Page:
Documents shed important light on Viktor Bout case

By Matt Schroeder

As the trial against alleged arms dealer Viktor Bout gets underway, we thought the following documents from the case might be of interest:

(1) Handwritten notes that Bout reportedly took during the meeting in Thailand. The notes include short-hand references to various weapons, including “AA” or anti-aircraft (believed to be a reference to Igla missiles), “AK-47,” “UAV” (unmanned aerial vehicle), 10,000,000 “7,62 x 54” (ammunition used in Russian Dragunov sniper rifles and PKM machine guns), RPG-7 and RPG-22 rocket launchers, and “AG-17” – presumably a reference to the AGS-17 30 mm automatic grenade launcher. Some of the notes are more cryptic, including references to 500 “60 mm”, 200 “82 mm” and 40 “120 mm.” Presumably, these are references to mortars since 60mm, 82mm and 120mm are all common calibers for mortar rounds.

(2) A print-out of an email that Bout allegedly sent to one of the DEA’s confidential sources. This email is mentioned prominently in other court documents made public shortly after Bout was arrested. Oddly, the email was reportedly sent from an address linked to an account set up by a “Victor But.” Use of an alias so close to his own name when setting up an email account intended for negotiating arms transfers seems uncharacteristically careless for Bout.

(3) Excerpts from pamphlets on Soviet-era cargo planes that Bout allegedly recommended for delivering weapons to the FARC. According to investigators, the weapons were to be air-dropped from these planes. The same delivery method was used by the orchestrators of a 1999 plot to divert to the FARC 50,000 Jordanian assault rifles intended for the Peruvian military. The traffickers managed to drop 10,000 of the rifles into FARC-controlled areas of Colombia before the government of Jordan learned of the scheme and canceled the deal. In their book, Merchant of Death, Doug Farah and Stephen Braun suggest that Bout was linked to the diversion. They claim that the plane used to deliver the rifles “…belong[ed] to one of Bout’s front companies…”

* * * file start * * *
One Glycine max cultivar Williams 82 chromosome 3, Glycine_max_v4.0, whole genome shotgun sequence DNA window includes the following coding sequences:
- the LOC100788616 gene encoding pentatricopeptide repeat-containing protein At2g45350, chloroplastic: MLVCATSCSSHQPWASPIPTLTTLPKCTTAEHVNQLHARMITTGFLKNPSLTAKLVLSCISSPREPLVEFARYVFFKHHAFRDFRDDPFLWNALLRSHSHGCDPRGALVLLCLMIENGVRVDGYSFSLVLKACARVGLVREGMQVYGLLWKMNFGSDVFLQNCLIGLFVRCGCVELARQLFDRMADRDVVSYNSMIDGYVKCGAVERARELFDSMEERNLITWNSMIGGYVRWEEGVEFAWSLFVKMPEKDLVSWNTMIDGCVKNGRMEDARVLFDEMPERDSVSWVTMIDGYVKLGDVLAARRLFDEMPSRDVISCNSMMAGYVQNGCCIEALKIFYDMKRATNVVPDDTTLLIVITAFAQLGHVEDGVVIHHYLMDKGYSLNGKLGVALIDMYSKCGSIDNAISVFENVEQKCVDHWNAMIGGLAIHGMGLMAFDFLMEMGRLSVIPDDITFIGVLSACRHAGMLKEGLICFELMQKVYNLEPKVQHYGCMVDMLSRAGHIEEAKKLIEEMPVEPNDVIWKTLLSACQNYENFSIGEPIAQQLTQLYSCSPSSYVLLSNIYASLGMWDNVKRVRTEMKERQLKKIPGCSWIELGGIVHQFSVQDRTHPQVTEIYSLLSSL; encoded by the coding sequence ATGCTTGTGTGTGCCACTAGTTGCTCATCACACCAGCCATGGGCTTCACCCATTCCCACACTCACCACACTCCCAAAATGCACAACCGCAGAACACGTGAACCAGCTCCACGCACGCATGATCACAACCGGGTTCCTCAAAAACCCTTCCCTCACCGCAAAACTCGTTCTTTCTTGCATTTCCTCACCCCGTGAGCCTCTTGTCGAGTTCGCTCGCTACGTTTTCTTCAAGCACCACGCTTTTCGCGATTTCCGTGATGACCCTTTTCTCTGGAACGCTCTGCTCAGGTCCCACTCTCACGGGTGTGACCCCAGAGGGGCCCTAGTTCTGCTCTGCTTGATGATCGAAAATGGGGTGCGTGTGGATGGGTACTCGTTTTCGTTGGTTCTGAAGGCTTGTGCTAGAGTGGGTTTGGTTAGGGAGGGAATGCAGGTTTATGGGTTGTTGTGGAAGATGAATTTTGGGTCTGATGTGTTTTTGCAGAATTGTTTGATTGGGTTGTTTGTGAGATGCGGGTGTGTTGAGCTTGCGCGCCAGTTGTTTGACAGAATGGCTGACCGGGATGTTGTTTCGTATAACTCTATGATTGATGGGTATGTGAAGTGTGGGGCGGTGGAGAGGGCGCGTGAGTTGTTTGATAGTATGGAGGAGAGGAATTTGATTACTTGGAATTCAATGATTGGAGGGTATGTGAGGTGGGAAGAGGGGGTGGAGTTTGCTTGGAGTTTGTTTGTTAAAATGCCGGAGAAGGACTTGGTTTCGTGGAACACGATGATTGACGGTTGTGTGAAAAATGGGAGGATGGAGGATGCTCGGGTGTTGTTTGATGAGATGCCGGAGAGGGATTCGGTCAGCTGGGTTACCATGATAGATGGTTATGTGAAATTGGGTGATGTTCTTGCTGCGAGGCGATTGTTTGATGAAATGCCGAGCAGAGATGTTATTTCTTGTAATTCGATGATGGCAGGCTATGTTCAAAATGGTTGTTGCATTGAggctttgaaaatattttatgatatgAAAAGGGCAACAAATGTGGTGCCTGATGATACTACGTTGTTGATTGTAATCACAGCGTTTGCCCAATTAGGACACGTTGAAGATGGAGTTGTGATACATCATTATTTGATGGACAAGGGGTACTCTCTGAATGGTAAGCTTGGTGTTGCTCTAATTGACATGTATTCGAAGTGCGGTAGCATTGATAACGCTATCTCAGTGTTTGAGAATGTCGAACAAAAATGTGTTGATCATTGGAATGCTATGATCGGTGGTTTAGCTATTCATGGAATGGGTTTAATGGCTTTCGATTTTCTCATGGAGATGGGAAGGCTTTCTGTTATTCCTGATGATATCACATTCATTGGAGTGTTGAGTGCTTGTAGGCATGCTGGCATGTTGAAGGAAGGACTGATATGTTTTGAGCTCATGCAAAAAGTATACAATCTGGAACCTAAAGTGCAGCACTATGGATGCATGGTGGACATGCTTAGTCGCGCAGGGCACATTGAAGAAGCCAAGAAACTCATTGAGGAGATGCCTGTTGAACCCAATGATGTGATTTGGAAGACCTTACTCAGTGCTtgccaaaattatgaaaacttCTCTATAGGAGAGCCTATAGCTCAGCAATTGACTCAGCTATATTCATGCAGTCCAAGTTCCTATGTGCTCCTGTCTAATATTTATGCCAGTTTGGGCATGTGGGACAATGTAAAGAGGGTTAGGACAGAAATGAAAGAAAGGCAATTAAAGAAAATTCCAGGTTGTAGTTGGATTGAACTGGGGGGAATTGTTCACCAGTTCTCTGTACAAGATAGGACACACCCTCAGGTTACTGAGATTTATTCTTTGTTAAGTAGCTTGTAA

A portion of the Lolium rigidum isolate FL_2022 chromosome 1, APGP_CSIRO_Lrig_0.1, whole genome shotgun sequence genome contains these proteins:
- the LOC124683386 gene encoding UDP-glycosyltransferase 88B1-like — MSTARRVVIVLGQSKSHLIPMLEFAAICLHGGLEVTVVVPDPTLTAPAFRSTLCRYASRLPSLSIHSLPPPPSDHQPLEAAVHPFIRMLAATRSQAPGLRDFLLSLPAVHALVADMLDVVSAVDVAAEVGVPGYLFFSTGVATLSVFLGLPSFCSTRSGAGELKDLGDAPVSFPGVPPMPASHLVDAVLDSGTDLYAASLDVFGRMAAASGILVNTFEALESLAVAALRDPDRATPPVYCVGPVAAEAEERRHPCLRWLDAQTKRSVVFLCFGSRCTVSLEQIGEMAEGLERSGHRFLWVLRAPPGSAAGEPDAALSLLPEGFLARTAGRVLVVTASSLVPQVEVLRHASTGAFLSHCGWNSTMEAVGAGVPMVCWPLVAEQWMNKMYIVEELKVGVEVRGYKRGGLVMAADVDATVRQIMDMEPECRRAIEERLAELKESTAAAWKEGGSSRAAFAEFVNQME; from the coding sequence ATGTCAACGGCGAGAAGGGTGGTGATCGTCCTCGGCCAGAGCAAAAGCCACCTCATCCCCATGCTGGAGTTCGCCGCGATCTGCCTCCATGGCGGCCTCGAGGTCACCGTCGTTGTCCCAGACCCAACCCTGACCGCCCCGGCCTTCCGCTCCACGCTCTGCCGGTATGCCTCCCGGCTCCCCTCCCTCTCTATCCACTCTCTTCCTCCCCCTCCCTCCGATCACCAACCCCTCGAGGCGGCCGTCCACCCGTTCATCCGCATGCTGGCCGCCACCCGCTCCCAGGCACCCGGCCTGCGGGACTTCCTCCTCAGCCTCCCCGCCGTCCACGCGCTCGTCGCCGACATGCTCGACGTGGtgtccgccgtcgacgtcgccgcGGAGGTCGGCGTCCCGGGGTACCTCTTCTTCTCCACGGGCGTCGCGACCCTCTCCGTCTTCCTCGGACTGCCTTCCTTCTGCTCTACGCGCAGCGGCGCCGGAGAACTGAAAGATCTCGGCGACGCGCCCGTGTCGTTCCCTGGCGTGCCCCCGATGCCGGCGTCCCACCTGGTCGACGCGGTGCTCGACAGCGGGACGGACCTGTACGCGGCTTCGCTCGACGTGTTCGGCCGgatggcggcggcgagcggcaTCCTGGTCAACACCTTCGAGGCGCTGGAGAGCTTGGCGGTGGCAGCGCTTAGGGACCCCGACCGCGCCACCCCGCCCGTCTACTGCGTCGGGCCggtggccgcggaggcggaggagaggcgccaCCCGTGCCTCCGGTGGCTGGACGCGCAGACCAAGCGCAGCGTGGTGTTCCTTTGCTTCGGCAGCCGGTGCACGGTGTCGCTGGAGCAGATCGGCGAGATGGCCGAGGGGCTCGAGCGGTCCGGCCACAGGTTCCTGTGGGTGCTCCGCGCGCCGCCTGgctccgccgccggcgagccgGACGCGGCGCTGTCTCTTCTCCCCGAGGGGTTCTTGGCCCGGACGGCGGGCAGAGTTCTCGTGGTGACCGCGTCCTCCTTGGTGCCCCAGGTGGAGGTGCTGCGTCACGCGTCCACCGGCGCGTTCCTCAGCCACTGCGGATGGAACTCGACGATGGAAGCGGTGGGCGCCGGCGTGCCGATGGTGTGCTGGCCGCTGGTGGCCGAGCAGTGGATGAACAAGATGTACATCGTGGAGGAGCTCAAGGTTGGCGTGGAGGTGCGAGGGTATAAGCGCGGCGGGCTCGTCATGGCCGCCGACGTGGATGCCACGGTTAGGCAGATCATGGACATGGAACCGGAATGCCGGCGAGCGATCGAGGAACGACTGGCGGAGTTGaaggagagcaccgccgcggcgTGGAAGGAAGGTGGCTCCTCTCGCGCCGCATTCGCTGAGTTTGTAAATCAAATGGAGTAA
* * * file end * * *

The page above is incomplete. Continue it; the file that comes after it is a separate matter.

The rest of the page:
(4) One of several articles on the FARC that describes their criminal activities.

(5) A map of South America that Bout reportedly used in discussions about the locations of American radar stations.

(6) Technical documents on anti-tank missiles that Bout allegedly offered to sell to the FARC. The documents were reportedly taken from a memory stick provided to the DEA during the sting. It appears that missile on offer was the AT-4 Spigot, a wire-guided Russian missile system that has a maximum range of 2000-2500 meters and can penetrate up to 400-460 mm of armor, depending on the type of missile used.

The documents (and the above assessments) were originally posted on the Strategic Security Blog in 2009. The original post, which contains additional analysis, is available here.

Missile Watch – November 2010


Missile Watch

A publication of the FAS Arms Sales Monitoring Project

Vol. 3, Issue 3

November 2010

Editor: Matt Schroeder


Editor’s Note: Wikileaks and arms trafficking, Missile Watch sponsorship program

Global News: UN Arms Register: Venezuela was the largest importer of MANPADS in 2009

Global News: Extradition of Viktor Bout could reveal much about the illicit arms trade

Afghanistan: No evidence of Iranian MANPADS training, claims NATO official

Egypt: Another Massive Missile Cache Discovered in the Sinai

Somalia: Photos of missile confirms claims in UN report, but questions remain

United States: FAS obtains key counter-MANPADS report

Additional News & Resources

About the Authors

About Missile Watch

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Editor’s Note

The surprise extradition of notorious arms trafficker Viktor Bout to the United States tops the list of developments covered in this edition of Missile Watch. The former Russian intelligence officer is widely considered to be one of the most prolific arms traffickers of the last twenty years, and his trial is likely to yield important new insights into the illicit arms trade. Also noteworthy is the release of the Department of Homeland Security’s final report on its counter-MANPADS program. The report confirms that two anti-missile systems evaluated during the program are capable of protecting planes from MANPADS, but the $43 billion price tag may preclude their installation on more than a small number of airliners.


Wikileaks and arms trafficking

The other recent headline-generating event in which MANPADS featured prominently is the release by Wikileaks of hundreds of thousands of classified documents on US military operations in Afghanistan and Iraq, and a comparable number of diplomatic cables from around the world. These documents reportedly include references to alleged trafficking and use of MANPADS by insurgents, but they are of little value to policymakers or researchers. Most of the documents from Iraq and Afghanistan, for example, appear to be preliminary, unsubstantiated tactical level field reports written by individuals whose knowledge of MANPADS and arms trafficking is difficult to discern. For researchers, any information contained in these documents is useful only as a starting point, and the manner in which they were released all but guarantees that government officials capable of clarifying their contents will refuse to discuss them.